IV. Building an Ecology-Friendly Railway Line — the Qinghai-Tibet Railway

There was no highway in Tibet before its peaceful liberation. Economic and social contacts in Tibet and its contacts with the outside world depended solely on human power and draft animals, as well as post roads. Now, a transportation network consisting of 24,000 km of highways, a dozen air routes and more than 1,000 km of pipelines has been completed. Still, Tibet remains the only autonomous region (province) in China inaccessible by rail. Transportation has long been a bottleneck holding back the economic and social development of Tibet and hindering the improvement of the people’s living standards. Building the Qinghai-Tibet Railway has been the long-cherished wish of people of all ethnic groups in Tibet. It is not only essential for strengthening links between Tibet and the hinterland, accelerating the economic and social development of Tibet and improving the local people’s material and cultural well-being, but is also of great significance for enhancing ethnic unity and common prosperity.

On June 29, 2001, with the approval of the Central Government, construction of the section between Golmud and Lhasa began as part of the second phase of the Qinghai-Tibet Railway project. This railway line will be 1,142 km long, and will involve an investment of 26.21 billion yuan. It will take six years to complete. Making the Qinghai-Tibet Railway an ecology-friendly railway line was the goal set at the time the project was appraised.

— During the initial research period, an appraisal of the impact of the railway line on the environment was carefully conducted. In the initial period of the project, relevant departments chose several aspects that would affect the ecological environment, and conducted intensive research. On the basis of this research and with arrangement by the Chinese government, specialists from various fields carried out in-depth on-the-spot investigations, and conducted a sound scientific appraisal of the impact of the railway building on Tibet’s ecology and environment in light of the requirements of the environmental protection, water and soil conservation, and wild animals protection laws, and those of the “National Plan for Eco-environmental Improvement,” and the “National Program for Eco-environmental Protection.” They compiled a report and some other documents, offering their appraisals of the environmental impacts, together with proposals for protection of the ecological environment. In light of the requirements of the appraisal, a guideline for the construction of the project was worked out, i.e., “giving priority to prevention and protection and attaching equal importance to both development and protection.” The result of the appraisal of the ecological environment was used to guide the designing and construction of the railway line and its environmental management. Some 1.2 billion yuan will be spent on environmental protection facilities for the Qinghai-Tibet Railway, a record sum in this aspect for rail construction in China.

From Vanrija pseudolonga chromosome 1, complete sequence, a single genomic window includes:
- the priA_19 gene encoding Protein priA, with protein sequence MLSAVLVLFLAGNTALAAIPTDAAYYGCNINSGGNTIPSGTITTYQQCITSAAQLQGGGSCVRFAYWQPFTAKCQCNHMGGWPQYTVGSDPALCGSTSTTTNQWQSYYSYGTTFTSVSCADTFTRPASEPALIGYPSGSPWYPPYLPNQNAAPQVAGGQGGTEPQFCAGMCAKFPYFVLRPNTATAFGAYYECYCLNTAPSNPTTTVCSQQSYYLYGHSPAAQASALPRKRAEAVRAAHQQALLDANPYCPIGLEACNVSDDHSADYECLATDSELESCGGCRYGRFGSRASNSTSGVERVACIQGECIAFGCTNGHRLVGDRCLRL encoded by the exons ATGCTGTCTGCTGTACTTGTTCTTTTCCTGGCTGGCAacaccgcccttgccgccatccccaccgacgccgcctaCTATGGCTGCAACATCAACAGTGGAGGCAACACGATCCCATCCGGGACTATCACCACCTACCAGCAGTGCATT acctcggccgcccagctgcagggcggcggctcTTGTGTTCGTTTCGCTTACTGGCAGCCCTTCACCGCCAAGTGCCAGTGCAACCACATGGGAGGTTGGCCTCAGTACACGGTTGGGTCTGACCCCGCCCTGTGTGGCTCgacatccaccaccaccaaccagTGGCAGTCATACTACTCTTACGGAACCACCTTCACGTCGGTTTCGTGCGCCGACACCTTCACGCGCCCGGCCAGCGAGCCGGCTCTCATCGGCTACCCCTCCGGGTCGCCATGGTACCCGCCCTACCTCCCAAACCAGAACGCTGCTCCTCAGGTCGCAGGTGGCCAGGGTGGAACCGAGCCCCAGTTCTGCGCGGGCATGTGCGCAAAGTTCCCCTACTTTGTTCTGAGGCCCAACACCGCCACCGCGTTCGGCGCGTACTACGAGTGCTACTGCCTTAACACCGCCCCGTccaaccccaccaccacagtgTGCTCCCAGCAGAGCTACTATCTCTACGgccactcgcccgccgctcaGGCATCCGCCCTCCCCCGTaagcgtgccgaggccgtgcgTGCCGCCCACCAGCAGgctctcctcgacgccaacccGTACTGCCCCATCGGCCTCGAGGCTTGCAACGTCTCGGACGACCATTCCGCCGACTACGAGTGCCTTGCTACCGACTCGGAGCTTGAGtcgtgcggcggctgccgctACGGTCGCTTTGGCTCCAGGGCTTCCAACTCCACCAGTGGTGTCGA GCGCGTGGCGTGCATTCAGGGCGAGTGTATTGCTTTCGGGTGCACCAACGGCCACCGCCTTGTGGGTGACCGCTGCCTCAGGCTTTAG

— At the design stage of this railway line, protection of the ecological environment was the deciding factor in the plan for the project. Protection of the ecological environment has been an essential concern in the design of the Qinghai-Tibet Railway. The routes were selected so that they would keep away from the major habitats of wild animals. The original design of the railway would have it passing through the black-necked crane nature reserve on the middle reaches of the Yarlungzangbo River. After many discussions, the designers decided to select a circuitous route via Yangbajain, to avoid disturbing the birds. But if avoidance was impossible, such as the section cutting through the Hohxil, Qumar and Soga nature reserves, the planners would compare several designs, and put forward protection measures to minimize disturbance to the nature reserves. Based on the investigations and studies of the habits and migration patterns of the wildlife along the railway line, the planners established 25 passageways for wild creatures at different sections of the line. In designing bridges and tunnels, the designers gave full consideration to the needs of wildlife crossing the railway line. At many spots, special bridges were planned to provide passageways for migrating wildlife so that the normal life of these animals would be guaranteed as far as possible. Hohxil is one of the habitats of the Tibetan antelope, which faces the danger of extinction and is under the State’s first-grade protection. In June and July each year, they form groups and travel long distances to Zhoine and Taiyang lakes to breed. The builders of the railway line stopped work for four days, withdrew workers and equipment from the construction site and removed the colored flags that would alert and frighten the Tibetan antelopes. The animals eventually passed through the construction site without being disturbed. To prevent damage to grasslands and wetlands, the planners designed many special bridges. The total length of bridges built for this railway line in Tibet alone would reach 13 km.

When completed, the stations along the Qinghai-Tibet Railway will use environment-friendly energy sources such as electricity, solar energy and wind energy for heating. Garbage at the stations will be collected for batch treatment. Domestic sewage, after being treated to meet the State’s discharge standard, will be used, whenever possible, to water green spaces. The passenger cars will be sealed. Garbage on the trains will be collected in plastic bags which will be handed over to stations along the plateau for batch treatment. To suit the characteristics of the plateau, the central station management mode will be adopted, with seven central stations established along the line. Each of these stations will be totally responsible for the trains’ running and maintenance in an area within a radius of 80 km. Wherever possible, remote automatic control and mechanized maintenance will be adopted to reduce the number of both the organizations and their staff on the plateau, thereby giving maximum protection to the natural eco-environment of the Qinghai-Tibet Plateau.